Top Pilates Myths – True or False?
What actually is Pilates?! There is an insurmountable level of benefits, yet these common pilates myths are what tends to sway people from crossing the threshold into the Pilates world.
What does Pilates even mean?
It’s Joseph Pilates’s last name. He is the creator of the apparatus, exercises, and most importantly the principles that has brought this form of fitness to the world and aided in improved body movement and awareness.
Pilates looks easy! Also, Pilates looks too hard!
False! These are normal misconceptions for many people. The truth is that there are multiple levels to suit everyone’s needs. The more you continue to practice, the more you understand that it’s challenging for everyone. Every day is different, and every lifestyle is different. The principles of how to effectively move never changes. Although breaking a sweat and muscle fatigue levels differ from other forms of fitness, Pilates difficulty is accustomed to your needs instead of leaving you feeling beat up and torn down.
Pilates is for women and specifically dancers.
Definitely not true! Here is another misconception in the eyes of the public. Joseph Pilates started his work with male soldiers and only upon moving to New York did dancers become a target group simply because of proximity. He happened to open his studio next to a ballet studio. His innovative work doesn’t speak of the female abs or the feet of a male. His principles are about the movement of the human body in its most efficient state – regardless of sex or demographic.
Pilates is like yoga.
Ehh, not really. The major reason for this misunderstanding is that there are Pilates exercises done on the mat. Although some movements have similarities, there are also some major differences. No matter what, Pilates starts and ends with efforts being initiated from the core. Pilates also incorporates repetitions of movements, while Yoga focuses on holding various poses. While the mental component of Yoga is more reflective and meditative, Pilates mind-body focus is on making sure your movements are precise and connected to your breath.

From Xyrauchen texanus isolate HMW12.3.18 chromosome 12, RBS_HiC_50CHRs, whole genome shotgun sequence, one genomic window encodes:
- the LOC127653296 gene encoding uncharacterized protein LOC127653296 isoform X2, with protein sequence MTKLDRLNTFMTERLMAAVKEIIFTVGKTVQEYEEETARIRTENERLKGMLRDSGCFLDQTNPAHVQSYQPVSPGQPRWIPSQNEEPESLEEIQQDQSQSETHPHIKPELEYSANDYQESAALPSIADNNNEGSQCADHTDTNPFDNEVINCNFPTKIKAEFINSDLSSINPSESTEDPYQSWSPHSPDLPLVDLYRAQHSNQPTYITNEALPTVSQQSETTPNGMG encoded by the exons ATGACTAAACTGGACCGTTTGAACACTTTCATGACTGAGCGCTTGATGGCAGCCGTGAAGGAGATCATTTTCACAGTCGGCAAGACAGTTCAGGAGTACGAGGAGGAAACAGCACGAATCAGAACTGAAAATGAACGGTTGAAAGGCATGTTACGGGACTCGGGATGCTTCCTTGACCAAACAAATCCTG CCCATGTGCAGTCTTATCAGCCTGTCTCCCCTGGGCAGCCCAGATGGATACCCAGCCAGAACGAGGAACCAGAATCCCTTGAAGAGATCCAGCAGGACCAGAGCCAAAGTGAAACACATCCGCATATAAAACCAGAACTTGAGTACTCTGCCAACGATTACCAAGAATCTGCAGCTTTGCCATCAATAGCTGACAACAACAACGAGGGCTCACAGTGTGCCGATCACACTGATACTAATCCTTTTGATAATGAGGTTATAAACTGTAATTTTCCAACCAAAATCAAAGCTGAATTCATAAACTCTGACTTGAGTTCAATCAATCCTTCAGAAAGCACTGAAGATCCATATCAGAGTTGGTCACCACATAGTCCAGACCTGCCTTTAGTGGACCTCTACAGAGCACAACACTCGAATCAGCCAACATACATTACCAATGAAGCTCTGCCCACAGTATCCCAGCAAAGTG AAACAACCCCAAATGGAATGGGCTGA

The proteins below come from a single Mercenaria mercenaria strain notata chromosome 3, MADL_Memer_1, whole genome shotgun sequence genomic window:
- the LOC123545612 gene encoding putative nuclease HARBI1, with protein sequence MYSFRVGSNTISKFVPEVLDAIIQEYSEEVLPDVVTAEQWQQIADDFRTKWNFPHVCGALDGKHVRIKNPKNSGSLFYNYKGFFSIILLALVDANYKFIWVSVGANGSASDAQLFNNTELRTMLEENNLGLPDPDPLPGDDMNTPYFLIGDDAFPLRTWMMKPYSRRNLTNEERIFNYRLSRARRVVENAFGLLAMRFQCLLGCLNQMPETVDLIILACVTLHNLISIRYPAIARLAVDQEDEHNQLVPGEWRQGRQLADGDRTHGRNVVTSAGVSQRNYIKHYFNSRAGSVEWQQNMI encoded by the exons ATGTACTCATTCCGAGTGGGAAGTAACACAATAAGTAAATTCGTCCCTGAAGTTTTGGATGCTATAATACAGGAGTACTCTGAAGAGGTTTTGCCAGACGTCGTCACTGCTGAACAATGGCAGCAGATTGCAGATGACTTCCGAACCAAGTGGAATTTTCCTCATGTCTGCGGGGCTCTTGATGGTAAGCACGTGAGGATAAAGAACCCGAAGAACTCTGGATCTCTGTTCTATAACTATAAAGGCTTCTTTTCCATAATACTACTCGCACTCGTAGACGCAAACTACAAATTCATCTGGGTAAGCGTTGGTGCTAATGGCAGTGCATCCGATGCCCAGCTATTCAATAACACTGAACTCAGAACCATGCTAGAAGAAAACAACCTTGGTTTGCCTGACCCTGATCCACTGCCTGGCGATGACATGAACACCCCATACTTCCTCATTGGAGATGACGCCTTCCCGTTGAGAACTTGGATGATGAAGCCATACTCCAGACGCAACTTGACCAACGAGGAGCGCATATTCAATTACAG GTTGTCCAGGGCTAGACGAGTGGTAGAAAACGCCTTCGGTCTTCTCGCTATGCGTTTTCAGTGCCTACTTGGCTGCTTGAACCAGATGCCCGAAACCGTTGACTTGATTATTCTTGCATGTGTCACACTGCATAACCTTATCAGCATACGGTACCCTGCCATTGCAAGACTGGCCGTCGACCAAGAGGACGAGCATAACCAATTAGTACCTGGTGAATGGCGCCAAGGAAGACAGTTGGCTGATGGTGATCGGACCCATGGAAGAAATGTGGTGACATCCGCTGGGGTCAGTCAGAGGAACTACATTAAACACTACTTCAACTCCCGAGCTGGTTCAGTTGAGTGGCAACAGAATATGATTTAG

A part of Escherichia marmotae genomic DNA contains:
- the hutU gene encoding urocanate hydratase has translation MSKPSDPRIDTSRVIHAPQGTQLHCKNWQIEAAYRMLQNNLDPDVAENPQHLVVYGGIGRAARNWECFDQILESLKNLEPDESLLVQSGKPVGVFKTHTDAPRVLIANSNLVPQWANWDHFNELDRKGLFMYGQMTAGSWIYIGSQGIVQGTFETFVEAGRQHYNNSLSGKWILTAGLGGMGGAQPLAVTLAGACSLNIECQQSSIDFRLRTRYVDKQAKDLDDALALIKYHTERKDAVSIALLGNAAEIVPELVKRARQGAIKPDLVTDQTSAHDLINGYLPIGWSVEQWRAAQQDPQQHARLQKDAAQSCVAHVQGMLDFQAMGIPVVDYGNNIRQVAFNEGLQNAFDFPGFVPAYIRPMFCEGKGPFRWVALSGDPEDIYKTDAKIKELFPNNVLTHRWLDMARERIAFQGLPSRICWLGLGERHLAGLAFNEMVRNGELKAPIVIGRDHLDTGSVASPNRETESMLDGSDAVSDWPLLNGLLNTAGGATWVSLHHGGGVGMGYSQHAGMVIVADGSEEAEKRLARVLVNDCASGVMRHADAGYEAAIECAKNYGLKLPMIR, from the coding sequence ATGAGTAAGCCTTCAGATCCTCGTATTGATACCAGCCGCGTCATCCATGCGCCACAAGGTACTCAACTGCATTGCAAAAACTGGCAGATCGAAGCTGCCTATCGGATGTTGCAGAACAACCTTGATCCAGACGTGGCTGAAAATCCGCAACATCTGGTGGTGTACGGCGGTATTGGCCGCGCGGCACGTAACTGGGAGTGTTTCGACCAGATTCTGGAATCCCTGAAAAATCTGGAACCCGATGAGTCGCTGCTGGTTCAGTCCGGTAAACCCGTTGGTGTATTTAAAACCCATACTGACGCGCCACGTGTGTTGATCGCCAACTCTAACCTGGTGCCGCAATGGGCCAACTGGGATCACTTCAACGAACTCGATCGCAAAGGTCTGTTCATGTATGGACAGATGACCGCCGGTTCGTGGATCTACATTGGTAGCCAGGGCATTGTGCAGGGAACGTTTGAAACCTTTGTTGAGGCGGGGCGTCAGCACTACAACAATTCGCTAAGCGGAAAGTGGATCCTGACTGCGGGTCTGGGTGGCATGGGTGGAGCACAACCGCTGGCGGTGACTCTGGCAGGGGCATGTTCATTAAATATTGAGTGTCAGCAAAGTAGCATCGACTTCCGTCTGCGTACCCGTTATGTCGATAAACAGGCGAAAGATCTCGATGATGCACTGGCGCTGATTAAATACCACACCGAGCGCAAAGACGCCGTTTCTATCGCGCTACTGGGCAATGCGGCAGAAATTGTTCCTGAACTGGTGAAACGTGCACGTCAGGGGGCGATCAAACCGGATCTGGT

The machines look like scary torture devices.
They’re actually super helpful! The Reformer mimics the medical bed that Joseph treated his early patients on, and the Cadillac emulates a bunk bed. The springs derive from the mattress and encourage movement with stability. Nothing scary about that! The equipment is simple and geared more towards efficiency versus flare.
Pilates is a fad.
Pilates is a lifestyle. Seeing celebrities practice something ignites the masses to pounce on it as well. Although this is where so many people first discover this form of fitness, Pilates concepts are pivotal parts of every physical therapy practice and climb the ladder to the most elite athlete’s cross-training. Moving efficiently, improving range of motion, and rehabilitating injury are definitely here to stay.
Fear is a huge driving force that dictates our choices and belief system. Knocking down those walls is a choice and many times supported by simply educating ourselves on what’s out there. Try a Pilates class on the mat or equipment. Experience different instructors. Most of all, learn to move from your center versus allowing emotions to drive you. You’ll be left with less stress and an open mind!
This content was originally published here.